Having somehow avoided playing surprise Early Access hit Ark: Survival Evolved since its Steam release back in June, this weekend I got my first taste of life among the dinosaurs on the Xbox One. It only hurt a little.
I honestly do not know why I haven't played Studio Wildcard's dinosaur-themed survival game until this weekend's test session for the Xbox One version, launching on December 16 for the Xbox One's Game Preview Program. It probably has something to do with the massive influx of PC survival games over the past couple of years overriding my passion for all things dinosaur related.
I am a dick to character creation.
For those of you in the same boat, Ark is a game in which the player wakes up nearly-naked on a tropical island and then immediately gets killed by one of those poison-spitting dinos from the first Jurassic Park. At least that was my initial experience. Spawning on a server for the first time in the darkest hours of the morning is not recommended.
Should you survive — which is kind of the point — you'll find yourself lost in an island (at least in this case) paradise that's so pretty you'll want to punch a tree. You'll need to punch a tree. Also pick up some rocks. Then make a pick axe.
Basically the game is human evolution at a relatively rapid pace with dinosaurs. Players start off with no clothes and crude tools. Slowly they begin to gather and hunt. They start forming tribes, building towns. Hunting becomes breeding and cultivating. Security brings new advances in technology. Eventually everyone is riding dinosaurs to the Apple Store to get in line for the new iPhone.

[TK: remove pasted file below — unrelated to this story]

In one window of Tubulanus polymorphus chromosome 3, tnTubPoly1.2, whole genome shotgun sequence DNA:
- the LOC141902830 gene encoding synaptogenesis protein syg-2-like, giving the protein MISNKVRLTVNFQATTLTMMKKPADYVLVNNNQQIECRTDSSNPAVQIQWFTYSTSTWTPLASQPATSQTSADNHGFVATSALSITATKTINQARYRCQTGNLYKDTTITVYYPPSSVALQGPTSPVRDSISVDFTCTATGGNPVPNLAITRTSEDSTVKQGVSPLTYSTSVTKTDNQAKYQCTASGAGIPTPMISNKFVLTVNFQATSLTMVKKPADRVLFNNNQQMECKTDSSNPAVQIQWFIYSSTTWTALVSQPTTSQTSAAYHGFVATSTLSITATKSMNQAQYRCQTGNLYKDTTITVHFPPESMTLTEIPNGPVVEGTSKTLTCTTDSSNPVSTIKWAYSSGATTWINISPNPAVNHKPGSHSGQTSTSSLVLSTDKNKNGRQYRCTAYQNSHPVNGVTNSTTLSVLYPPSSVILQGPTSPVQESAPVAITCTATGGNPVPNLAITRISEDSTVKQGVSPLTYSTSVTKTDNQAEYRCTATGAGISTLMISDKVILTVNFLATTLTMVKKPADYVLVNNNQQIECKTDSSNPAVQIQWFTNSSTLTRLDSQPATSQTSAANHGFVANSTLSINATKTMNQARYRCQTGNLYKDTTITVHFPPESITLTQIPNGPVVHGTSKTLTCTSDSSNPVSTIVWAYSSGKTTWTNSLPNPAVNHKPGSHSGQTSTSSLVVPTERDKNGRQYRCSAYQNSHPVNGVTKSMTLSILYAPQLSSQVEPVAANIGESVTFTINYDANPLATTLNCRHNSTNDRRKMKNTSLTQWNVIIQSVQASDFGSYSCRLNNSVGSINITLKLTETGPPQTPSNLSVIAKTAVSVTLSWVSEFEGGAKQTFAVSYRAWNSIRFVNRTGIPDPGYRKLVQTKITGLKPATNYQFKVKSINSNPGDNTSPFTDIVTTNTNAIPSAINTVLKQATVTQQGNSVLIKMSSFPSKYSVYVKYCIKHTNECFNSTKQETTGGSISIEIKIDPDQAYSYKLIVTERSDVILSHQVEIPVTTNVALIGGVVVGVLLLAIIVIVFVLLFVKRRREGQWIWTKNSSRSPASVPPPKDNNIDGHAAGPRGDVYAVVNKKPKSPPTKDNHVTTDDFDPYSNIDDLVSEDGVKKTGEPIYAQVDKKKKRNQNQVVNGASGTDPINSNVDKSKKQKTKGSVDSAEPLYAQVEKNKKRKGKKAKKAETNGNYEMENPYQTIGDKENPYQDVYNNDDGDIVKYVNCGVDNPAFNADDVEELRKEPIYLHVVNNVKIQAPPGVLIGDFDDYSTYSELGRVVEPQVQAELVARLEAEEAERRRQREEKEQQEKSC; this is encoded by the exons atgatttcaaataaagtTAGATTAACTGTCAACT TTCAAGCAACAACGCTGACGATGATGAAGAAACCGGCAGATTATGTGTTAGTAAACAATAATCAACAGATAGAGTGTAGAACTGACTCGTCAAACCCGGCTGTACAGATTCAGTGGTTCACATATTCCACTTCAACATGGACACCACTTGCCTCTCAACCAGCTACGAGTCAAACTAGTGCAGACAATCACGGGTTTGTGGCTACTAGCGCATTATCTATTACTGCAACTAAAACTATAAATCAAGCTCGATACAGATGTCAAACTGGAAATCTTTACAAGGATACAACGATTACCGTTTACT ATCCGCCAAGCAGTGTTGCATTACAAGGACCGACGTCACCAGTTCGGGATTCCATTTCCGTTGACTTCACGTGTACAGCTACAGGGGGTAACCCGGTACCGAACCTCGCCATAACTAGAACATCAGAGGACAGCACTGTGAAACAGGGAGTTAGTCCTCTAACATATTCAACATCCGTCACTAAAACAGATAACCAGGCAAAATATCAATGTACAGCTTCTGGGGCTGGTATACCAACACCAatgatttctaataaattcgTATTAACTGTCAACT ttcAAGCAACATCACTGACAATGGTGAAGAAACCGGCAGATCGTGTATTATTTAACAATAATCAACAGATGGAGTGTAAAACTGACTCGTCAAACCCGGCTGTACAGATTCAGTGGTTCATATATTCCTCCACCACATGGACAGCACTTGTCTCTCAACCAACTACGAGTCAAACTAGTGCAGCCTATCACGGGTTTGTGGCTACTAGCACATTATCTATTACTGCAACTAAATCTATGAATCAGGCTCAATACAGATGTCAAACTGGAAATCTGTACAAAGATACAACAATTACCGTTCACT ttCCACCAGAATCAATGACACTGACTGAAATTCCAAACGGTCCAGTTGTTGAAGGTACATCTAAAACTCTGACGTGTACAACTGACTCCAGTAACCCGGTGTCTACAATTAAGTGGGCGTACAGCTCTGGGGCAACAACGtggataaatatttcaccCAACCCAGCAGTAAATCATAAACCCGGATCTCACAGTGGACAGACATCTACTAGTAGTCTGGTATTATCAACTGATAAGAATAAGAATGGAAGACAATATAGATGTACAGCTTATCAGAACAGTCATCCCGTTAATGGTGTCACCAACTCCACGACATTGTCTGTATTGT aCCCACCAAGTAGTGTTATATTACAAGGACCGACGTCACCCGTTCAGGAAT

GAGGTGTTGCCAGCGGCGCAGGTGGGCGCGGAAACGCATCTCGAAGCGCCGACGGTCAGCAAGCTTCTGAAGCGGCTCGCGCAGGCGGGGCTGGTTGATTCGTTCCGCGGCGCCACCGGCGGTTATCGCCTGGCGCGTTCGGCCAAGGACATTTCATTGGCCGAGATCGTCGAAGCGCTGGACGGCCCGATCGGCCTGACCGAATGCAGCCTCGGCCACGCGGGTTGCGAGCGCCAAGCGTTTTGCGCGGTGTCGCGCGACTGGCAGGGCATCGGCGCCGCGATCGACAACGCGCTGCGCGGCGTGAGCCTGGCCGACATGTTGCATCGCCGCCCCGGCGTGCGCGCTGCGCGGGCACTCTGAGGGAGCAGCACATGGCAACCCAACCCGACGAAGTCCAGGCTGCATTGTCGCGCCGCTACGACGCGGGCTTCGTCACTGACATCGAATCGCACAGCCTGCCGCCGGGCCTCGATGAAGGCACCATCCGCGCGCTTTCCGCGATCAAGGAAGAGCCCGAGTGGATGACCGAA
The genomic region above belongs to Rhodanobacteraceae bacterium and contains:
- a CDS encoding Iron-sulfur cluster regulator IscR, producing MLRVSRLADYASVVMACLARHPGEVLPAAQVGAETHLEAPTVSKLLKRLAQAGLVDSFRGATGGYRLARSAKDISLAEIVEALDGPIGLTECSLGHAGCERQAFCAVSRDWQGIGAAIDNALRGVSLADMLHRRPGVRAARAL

So far my experience has been pretty basic. After dying several times as I got my bearings, I started off on my crafting adventure. I built a lovely hut, which only one player tried to beat me to death in while I was away from my keyboard. I chased them into the woods and put a pick axe in their head.
I met a strange lady buried in the sand. Having not played the PC version of Ark I have no idea if this is a bug of a feature. Will I one day become a sand person? Frightening.
Meeting new people is the most exciting part of the game so far, which says a lot when there are dinosaurs everywhere. The tension of those first moments — are they friend or foe? Why are they taking out their spear? Did I just poop instead of emoting? Dammit.
As I wound up my time in the pre-pre-launch test I found myself a nice little island filled with nothing but friendly dinosaurs. We sang songs and told stories. It was a happy time.
The game runs relatively nicely on the Xbox One so far. The menus are a bit daunting for a game pad and the radial menu is a little over-sensitive, but all-in-all the basic functions work. I noticed a little hitching as I played — the game would briefly stutter now and then — but I'm sure that's something that can be fixed in post.
Keep in mind that of this posting I've not played the PC version, which means I'm not coming into the game comparing the PC to console. The Xbox One is my first taste of Ark, and so far it tastes pretty nifty.
Again, how did I miss all of this? It doesn't matter now. I won't be missing it anymore once Ark: Survival Evolved launches as part of the Xbox One Game Preview Program on Wednesday, December 16.